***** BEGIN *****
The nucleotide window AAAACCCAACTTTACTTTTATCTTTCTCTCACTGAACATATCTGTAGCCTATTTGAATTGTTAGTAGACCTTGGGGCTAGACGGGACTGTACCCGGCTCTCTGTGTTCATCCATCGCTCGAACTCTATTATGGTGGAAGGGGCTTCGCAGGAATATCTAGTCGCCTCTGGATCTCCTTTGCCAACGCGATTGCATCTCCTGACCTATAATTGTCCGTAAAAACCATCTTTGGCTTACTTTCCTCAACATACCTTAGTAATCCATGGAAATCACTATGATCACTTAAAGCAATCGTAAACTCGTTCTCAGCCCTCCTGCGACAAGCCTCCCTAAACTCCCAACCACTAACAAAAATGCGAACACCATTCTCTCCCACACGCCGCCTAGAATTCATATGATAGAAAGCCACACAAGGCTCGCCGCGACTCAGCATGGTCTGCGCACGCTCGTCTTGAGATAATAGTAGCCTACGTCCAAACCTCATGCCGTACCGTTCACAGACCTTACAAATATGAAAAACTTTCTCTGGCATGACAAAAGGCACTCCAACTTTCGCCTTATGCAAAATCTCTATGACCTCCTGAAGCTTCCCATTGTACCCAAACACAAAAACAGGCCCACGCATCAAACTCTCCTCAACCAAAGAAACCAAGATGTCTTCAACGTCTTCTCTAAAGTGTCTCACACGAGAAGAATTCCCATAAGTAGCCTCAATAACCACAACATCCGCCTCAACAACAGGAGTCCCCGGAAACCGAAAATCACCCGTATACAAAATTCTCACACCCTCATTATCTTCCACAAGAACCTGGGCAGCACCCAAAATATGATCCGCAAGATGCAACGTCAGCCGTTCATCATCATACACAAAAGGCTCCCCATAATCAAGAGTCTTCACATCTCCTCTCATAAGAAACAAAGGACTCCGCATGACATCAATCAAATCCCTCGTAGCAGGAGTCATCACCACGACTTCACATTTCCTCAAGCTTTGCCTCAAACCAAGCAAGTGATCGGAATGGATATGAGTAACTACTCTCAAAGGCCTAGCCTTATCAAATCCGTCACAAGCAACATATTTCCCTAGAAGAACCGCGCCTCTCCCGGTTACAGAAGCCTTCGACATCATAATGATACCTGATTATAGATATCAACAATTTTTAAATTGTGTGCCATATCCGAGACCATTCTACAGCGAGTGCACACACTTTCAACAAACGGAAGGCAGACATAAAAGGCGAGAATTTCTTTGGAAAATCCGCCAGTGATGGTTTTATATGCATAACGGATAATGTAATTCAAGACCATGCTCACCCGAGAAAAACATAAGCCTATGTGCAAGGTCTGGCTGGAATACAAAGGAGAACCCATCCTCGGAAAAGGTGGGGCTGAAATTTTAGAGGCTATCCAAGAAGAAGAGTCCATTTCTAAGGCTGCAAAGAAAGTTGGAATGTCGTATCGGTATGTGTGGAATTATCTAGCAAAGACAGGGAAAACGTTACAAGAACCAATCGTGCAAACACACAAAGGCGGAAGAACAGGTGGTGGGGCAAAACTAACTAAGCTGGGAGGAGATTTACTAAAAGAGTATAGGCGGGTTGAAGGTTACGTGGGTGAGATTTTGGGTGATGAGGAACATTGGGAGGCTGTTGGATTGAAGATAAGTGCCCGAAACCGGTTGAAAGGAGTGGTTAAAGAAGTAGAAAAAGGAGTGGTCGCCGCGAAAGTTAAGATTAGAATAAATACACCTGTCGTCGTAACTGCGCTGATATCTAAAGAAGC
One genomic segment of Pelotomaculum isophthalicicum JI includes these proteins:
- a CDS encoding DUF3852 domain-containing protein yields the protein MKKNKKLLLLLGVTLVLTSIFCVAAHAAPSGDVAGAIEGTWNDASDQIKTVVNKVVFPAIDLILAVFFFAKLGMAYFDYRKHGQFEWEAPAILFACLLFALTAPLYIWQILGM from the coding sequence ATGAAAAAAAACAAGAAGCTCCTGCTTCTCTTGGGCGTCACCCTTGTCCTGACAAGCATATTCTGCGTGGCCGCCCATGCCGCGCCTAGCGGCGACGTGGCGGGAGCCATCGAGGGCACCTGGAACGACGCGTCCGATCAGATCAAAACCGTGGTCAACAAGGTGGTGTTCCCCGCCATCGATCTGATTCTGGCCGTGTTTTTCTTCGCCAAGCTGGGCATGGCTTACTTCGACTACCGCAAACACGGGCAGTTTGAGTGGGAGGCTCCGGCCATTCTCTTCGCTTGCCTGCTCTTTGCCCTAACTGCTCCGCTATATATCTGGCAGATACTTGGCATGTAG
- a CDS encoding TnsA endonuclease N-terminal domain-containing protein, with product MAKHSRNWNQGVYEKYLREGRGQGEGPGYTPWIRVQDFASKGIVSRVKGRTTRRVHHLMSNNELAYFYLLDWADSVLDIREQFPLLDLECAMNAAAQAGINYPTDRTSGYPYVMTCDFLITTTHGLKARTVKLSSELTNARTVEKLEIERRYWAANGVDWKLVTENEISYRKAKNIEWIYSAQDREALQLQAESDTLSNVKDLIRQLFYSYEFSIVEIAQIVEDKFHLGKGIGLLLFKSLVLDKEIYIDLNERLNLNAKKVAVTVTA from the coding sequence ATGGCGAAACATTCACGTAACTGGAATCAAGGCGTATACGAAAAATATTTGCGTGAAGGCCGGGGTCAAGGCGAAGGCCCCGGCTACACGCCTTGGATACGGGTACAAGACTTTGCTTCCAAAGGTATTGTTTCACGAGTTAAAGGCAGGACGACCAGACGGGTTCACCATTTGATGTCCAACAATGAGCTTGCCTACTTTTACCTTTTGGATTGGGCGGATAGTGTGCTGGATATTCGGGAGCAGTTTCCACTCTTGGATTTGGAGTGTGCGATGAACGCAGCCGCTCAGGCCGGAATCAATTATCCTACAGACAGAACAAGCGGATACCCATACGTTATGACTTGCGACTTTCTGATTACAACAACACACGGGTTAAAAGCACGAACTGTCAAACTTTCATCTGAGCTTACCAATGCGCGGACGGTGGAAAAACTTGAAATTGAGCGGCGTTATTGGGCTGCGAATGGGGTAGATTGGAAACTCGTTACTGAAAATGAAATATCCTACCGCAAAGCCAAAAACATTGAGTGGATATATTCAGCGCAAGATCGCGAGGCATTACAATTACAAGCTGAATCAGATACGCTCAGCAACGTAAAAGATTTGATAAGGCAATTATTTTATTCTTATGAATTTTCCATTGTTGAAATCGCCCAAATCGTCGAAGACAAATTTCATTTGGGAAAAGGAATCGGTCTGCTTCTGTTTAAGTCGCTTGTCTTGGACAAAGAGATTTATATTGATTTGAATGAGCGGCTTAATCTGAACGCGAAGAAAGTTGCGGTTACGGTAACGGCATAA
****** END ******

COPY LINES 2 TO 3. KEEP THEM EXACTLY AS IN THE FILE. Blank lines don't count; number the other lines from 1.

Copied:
One genomic segment of Pelotomaculum isophthalicicum JI includes these proteins:
- a CDS encoding DUF3852 domain-containing protein yields the protein MKKNKKLLLLLGVTLVLTSIFCVAAHAAPSGDVAGAIEGTWNDASDQIKTVVNKVVFPAIDLILAVFFFAKLGMAYFDYRKHGQFEWEAPAILFACLLFALTAPLYIWQILGM from the coding sequence ATGAAAAAAAACAAGAAGCTCCTGCTTCTCTTGGGCGTCACCCTTGTCCTGACAAGCATATTCTGCGTGGCCGCCCATGCCGCGCCTAGCGGCGACGTGGCGGGAGCCATCGAGGGCACCTGGAACGACGCGTCCGATCAGATCAAAACCGTGGTCAACAAGGTGGTGTTCCCCGCCATCGATCTGATTCTGGCCGTGTTTTTCTTCGCCAAGCTGGGCATGGCTTACTTCGACTACCGCAAACACGGGCAGTTTGAGTGGGAGGCTCCGGCCATTCTCTTCGCTTGCCTGCTCTTTGCCCTAACTGCTCCGCTATATATCTGGCAGATACTTGGCATGTAG